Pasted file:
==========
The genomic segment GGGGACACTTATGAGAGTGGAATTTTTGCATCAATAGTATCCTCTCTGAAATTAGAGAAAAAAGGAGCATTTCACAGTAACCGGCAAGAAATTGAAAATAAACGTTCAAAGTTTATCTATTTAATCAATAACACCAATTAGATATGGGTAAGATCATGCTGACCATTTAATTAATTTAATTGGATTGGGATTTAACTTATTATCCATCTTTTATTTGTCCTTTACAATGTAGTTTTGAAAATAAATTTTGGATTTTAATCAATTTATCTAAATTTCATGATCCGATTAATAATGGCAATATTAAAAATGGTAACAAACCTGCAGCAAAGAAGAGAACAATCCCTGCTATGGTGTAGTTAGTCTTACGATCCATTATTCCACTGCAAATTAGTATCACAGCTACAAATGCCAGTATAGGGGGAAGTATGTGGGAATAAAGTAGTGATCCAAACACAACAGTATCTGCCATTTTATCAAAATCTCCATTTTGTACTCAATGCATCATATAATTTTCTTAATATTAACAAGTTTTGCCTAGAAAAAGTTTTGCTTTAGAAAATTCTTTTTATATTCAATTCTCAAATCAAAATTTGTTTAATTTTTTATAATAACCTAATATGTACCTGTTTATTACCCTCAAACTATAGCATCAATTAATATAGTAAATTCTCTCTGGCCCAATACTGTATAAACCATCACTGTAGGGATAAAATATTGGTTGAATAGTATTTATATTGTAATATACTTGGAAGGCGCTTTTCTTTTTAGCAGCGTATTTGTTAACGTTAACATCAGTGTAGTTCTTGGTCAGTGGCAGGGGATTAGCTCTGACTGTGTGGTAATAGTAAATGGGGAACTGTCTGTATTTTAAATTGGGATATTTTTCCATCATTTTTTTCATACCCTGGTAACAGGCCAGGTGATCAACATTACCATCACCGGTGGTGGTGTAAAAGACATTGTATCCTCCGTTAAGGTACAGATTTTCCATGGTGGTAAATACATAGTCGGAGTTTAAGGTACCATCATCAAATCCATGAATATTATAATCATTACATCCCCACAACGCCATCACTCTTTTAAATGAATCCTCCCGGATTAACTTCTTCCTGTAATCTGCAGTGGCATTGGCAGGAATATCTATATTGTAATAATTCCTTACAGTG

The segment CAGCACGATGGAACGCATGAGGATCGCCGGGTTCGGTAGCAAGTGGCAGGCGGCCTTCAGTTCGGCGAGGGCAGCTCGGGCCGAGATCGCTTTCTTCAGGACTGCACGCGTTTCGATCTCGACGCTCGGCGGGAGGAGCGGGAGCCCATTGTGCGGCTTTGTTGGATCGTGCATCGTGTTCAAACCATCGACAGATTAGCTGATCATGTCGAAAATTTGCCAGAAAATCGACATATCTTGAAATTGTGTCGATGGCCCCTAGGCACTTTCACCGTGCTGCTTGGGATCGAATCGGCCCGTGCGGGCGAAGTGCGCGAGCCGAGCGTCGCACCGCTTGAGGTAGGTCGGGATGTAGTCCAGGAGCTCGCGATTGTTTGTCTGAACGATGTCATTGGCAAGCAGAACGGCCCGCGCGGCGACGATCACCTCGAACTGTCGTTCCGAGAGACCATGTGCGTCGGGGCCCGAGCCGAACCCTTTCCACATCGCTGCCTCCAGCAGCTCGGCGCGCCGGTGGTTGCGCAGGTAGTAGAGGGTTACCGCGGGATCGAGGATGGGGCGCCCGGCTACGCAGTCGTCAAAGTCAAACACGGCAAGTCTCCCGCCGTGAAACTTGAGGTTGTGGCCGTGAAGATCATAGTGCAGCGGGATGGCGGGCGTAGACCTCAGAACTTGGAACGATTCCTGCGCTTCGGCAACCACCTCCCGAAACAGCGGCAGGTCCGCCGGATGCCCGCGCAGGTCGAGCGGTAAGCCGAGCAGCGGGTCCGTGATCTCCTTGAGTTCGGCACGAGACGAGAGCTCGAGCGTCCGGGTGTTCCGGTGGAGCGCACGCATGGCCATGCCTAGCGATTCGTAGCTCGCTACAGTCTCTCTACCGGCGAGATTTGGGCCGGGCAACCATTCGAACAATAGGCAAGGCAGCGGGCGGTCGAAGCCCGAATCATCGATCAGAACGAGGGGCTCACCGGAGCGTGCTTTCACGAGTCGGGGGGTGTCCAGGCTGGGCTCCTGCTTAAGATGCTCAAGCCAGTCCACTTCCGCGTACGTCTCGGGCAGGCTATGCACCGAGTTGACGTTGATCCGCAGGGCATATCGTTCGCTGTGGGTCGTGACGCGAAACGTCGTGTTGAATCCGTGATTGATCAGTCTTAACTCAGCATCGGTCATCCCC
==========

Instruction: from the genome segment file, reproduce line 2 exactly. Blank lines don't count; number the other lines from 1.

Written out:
The segment CAGCACGATGGAACGCATGAGGATCGCCGGGTTCGGTAGCAAGTGGCAGGCGGCCTTCAGTTCGGCGAGGGCAGCTCGGGCCGAGATCGCTTTCTTCAGGACTGCACGCGTTTCGATCTCGACGCTCGGCGGGAGGAGCGGGAGCCCATTGTGCGGCTTTGTTGGATCGTGCATCGTGTTCAAACCATCGACAGATTAGCTGATCATGTCGAAAATTTGCCAGAAAATCGACATATCTTGAAATTGTGTCGATGGCCCCTAGGCACTTTCACCGTGCTGCTTGGGATCGAATCGGCCCGTGCGGGCGAAGTGCGCGAGCCGAGCGTCGCACCGCTTGAGGTAGGTCGGGATGTAGTCCAGGAGCTCGCGATTGTTTGTCTGAACGATGTCATTGGCAAGCAGAACGGCCCGCGCGGCGACGATCACCTCGAACTGTCGTTCCGAGAGACCATGTGCGTCGGGGCCCGAGCCGAACCCTTTCCACATCGCTGCCTCCAGCAGCTCGGCGCGCCGGTGGTTGCGCAGGTAGTAGAGGGTTACCGCGGGATCGAGGATGGGGCGCCCGGCTACGCAGTCGTCAAAGTCAAACACGGCAAGTCTCCCGCCGTGAAACTTGAGGTTGTGGCCGTGAAGATCATAGTGCAGCGGGATGGCGGGCGTAGACCTCAGAACTTGGAACGATTCCTGCGCTTCGGCAACCACCTCCCGAAACAGCGGCAGGTCCGCCGGATGCCCGCGCAGGTCGAGCGGTAAGCCGAGCAGCGGGTCCGTGATCTCCTTGAGTTCGGCACGAGACGAGAGCTCGAGCGTCCGGGTGTTCCGGTGGAGCGCACGCATGGCCATGCCTAGCGATTCGTAGCTCGCTACAGTCTCTCTACCGGCGAGATTTGGGCCGGGCAACCATTCGAACAATAGGCAAGGCAGCGGGCGGTCGAAGCCCGAATCATCGATCAGAACGAGGGGCTCACCGGAGCGTGCTTTCACGAGTCGGGGGGTGTCCAGGCTGGGCTCCTGCTTAAGATGCTCAAGCCAGTCCACTTCCGCGTACGTCTCGGGCAGGCTATGCACCGAGTTGACGTTGATCCGCAGGGCATATCGTTCGCTGTGGGTCGTGACGCGAAACGTCGTGTTGAATCCGTGATTGATCAGTCTTAACTCAGCATCGGTCATCCCC